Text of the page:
Quit isn’t a bad word.

When we quit for the right reasons, we are changed. Something breaks inside of us when we finally say, ‘No more.’ The Holy Spirit births a new resolve within us. We rise above our fears and defensiveness. The hard soil of our heart becomes soft and ready to receive new growth and possibilities” (Gina Scazzero).

Quit Isn’t a Bad Word

Weeks ago I fell in love with Robert Frost’s thought, “The afternoon knows what the morning never even thought of.”

It seemed to perfectly describe the last year of my life.

On the morning of September 14, 2013, Candace and I woke up late. Very late, as a matter of fact, and so missed breakfast. Once again, Vienna was clothed in showers and clouds and a sharp chill in the air. We bundled up and headed for Innere Statd (Inner Vienna, District 1) for our much-anticipated Sacher Torte.

Quit Isn't a Bad Word

Candace was set to sketch the historic cafe.

I was set to watch her sketch.

The biggest question I faced that early afternoon was what to eat and drink. And then what to eat and drink, again. You see, a complete sketch session lasts about 3-4 hours, so that means a lot of patient waiting. Oh, I didn’t mind. There was plenty to keep me busy. Two stunning pots of Darjeeling Tea. One delicious sandwich. An even more delicious, and famous, Sacher Torte.

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The plans for the afternoon/evening were to walk to the Danube River.

“I can’t come to Vienna without seeing the Danube,” I said. “That would be terrible, right?”

“Of course, Mom,” Candace said. “We’ll do it.”

So, after stopping by the apartment to drop some things off, i.e. lighten our load, we headed out. The plan was to walk to The Danube Tower.

Eat dinner in the elegant cafe. See the amazing view from the top. Enjoy our last night to the fullest.

Unsure of the actual distance, we figured we could walk. Candace, my trusted guide, is an expert map reader. (She got that from her father, not me!)


Somehow, though, she got a little turned around, adding quite a bit to our walking time. I didn’t mind because there is always so much to see. By now, dusk was upon us. We walked and walked and walked.

“How far do you think we have to go?” I asked.

“Well, according to the map, it is up here.”

We kept walking. I don’t know how far we actually walked, but my body began to signal that we had walked a long way.

I ached everywhere. Not one to “own” my fibromyalgia, I kept pushing forward. You can do this, Janell. Keep going.

Finally, a couple hours later (at least that is my body’s estimate, Candace can validate), we reached the Empire Bridge (Reichsbrücke) and…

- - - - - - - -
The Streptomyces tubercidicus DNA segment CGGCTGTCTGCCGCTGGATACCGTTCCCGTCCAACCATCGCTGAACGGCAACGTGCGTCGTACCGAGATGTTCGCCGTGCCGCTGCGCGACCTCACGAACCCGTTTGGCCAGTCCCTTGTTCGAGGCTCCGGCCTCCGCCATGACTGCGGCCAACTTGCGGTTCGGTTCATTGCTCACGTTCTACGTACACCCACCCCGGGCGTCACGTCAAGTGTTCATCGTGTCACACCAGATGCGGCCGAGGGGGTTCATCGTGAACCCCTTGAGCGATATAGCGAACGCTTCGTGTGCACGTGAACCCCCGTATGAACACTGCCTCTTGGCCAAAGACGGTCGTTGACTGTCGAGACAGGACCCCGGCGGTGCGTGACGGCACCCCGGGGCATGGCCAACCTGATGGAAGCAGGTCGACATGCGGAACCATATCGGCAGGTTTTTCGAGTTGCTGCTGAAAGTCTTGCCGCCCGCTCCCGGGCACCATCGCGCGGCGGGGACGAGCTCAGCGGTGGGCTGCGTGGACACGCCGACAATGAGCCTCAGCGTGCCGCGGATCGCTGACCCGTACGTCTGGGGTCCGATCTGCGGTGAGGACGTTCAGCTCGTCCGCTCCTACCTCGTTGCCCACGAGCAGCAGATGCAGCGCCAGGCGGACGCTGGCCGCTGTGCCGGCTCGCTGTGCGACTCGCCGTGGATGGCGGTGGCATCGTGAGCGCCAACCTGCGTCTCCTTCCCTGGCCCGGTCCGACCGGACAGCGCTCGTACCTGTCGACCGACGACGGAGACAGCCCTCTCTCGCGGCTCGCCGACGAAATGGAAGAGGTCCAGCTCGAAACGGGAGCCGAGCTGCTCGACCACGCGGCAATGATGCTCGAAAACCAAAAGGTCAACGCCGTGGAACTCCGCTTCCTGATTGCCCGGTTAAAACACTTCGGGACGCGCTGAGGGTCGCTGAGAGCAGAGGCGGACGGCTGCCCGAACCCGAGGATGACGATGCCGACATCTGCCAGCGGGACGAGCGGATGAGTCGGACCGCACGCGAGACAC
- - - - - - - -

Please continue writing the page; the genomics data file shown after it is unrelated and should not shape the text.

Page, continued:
The Danube River.


The sights along our way.

Just as we approached the bridge, I turned my head to the right and saw it.

“Wow. Candace, look at that! What on earth is that?” I asked.

Candace looked at her map and smiles.

“Mom, that is the Cathedral of St. Francis.”

“No way!” I yelled. “That is quite possibly the most beautiful thing I’ve ever seen. That literally took my breath away.”

There before our eyes was not only an awe-inspiring historic cathedral, but one named after one of my favorite saints.

I couldn’t take my eyes off of it. Oh how I wanted to go inside. Attend a mass. Be closer.


Yet, we kept going. After all, we had a goal: get to the Donauturm.

Halfway across the bridge, I gave out.

“Sweetie, I don’t think I can go another step,” I sighed.

“Mom, it’s ok.”

“No, it’s not ok. We said we would go to the Donauturm. We can’t quit,” I said.

For the next few minutes, my very wise daughter had a serious talk with her mom. I wish I had it on tape. Part of me kept thinking, “When did you grow up and get so wise?” The other part just marveled.

She shared about her own struggles on the Camino de Santiago.

“Mom, it’s not about getting anywhere. We’re here. Your goal was to see the Danube. And as a bonus, you saw the Cathedral of St. Francis. You didn’t even know about that. When I travel, I have a destination only to have a destination. But the journey is always more important.”

“Oh, I hate to quit,” I said. “I feel like I’m letting you down. Letting us down.”

“Mom, stop. Let’s enjoy this moment. Let’s go back to that lovely Italian restaurant that we passed, sit down, eat a nice dinner, and relax. We probably have another 4-5 miles to go, anyway. It’s still pretty far away from here.”

And that is exactly what we did. Dinner never tasted so good.